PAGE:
EDMOND — Emergency preparedness is always a serious issue for college officials, and that point is driven home even more in the aftermath of a major crisis, officials said.
University of Central Oklahoma officials tested the university's ability to respond to an emergency situation at a training exercise Thursday.
Although plans for the exercise had been in the works since April, UCO emergency management coordinator Norman Nieves said the conversation about campus emergency management took on a different tone after a gun massacre at an elementary school in Newtown, Conn., that left 20 children and six employees dead.
“Everybody's eyes are on the schools right now,” Nieves said.
Joining UCO officials in the exercise were a number of other agencies, including the Edmond Police Department, Edmond Fire Department and the Emergency Medical Services Authority.
The training exercise included a simulated emergency in which three students had committed suicide by inhaling hydrogen sulfide gas in a bathroom in the UCO's West Hall, a women's dormitory.
According to the scenario, fumes from the gas had spread from the third-floor bathroom throughout the building, sickening other students who lived in the building.
Student and staff volunteers playing the building's residents told emergency responders about the symptoms they were experiencing and what they'd seen, heard and smelled in the building before becoming ill.
The simulation is the second full-scale exercise the university has held, Nieves said. UCO held a similar exercise at East Hall in 2003, he said.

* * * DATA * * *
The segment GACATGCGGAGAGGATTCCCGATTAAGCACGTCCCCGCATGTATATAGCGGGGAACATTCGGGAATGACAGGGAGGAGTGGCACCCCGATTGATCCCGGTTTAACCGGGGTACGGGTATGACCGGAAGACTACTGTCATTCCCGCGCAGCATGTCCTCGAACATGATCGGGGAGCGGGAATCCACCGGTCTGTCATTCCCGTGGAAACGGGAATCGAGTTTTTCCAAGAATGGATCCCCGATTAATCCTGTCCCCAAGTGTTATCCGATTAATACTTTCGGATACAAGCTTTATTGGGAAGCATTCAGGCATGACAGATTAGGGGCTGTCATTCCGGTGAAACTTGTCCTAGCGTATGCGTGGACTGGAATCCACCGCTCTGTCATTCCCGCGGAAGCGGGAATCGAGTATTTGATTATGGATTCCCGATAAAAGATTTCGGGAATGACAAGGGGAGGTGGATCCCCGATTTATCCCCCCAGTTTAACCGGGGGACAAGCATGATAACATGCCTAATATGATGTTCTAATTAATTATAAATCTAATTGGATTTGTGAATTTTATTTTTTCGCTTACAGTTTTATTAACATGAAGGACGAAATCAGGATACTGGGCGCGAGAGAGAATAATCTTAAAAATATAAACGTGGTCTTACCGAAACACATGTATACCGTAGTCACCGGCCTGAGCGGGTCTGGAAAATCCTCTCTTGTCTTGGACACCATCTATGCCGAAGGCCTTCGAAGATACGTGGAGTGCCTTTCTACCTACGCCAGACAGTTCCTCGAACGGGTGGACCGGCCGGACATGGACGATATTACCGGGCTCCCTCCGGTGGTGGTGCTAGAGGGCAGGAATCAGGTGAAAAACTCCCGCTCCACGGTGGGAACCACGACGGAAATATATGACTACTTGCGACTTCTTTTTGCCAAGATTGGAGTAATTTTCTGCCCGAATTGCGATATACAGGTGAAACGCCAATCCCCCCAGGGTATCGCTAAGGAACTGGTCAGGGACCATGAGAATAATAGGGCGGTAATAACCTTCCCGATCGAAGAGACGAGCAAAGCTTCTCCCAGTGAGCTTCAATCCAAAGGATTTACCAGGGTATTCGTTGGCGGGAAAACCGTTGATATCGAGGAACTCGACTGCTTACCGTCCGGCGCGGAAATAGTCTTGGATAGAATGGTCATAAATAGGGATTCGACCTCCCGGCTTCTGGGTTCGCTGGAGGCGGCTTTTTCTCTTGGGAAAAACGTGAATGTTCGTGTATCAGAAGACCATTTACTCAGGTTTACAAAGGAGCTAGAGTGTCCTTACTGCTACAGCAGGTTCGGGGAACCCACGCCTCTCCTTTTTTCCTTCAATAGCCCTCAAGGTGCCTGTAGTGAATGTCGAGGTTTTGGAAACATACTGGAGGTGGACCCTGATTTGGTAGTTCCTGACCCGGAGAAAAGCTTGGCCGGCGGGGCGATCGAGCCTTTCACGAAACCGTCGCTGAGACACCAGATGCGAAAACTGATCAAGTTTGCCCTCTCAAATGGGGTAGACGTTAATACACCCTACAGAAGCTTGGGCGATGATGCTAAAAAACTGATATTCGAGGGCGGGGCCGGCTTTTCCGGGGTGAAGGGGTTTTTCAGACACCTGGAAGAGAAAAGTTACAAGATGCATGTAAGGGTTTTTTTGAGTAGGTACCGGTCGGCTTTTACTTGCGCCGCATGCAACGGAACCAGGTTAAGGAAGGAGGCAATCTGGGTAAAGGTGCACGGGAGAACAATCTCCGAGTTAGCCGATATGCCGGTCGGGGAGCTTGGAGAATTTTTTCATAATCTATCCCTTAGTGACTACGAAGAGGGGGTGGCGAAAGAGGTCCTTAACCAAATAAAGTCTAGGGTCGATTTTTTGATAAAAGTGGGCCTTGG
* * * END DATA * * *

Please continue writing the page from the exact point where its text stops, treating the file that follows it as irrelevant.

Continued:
Although Thursday's exercise wasn't held in response to any particular event, Nieves said university officials entered the exercise with the understanding that national attention has been turned toward campus safety.
Nieves said institutions occasionally make changes in response to major emergencies.
Nieves' position, for example, was created in the wake of the 2007 campus shooting at Virginia Tech that left 33 dead, including the shooter, and 23 injured.
But Nieves said universities can't base all their emergency management training on recent incidents. If they focus all their attention on active-shooter training, for example, universities may leave themselves unprepared for other kinds of incidents.
The main objective behind a large-scale, multiagency exercise such as this one is to allow officials to get an idea of how well the university works with the city of Edmond, Nieves said.
The exercise also gave university officials a chance to see how well the university communicates internally, he said.
For the most part, Nieves said, coordination with city officials during Thursday's exercise was seamless, but officials saw a few internal communication issues.
Maj. Bill Brown, a spokesman for the Edmond Fire Department, said full-scale training such as Thursday's exercise is valuable because it shows a better example of how every agency would work in a real-life emergency.
The department's Hazardous Materials Response Team donned chemical suits and inspected West Hall during the simulation. Although the team conducts similar training fairly frequently, he said, that training isn't a substitute for larger-scale scenarios that involve many agencies working together.
“You can't put a price on this type of training,” Brown said.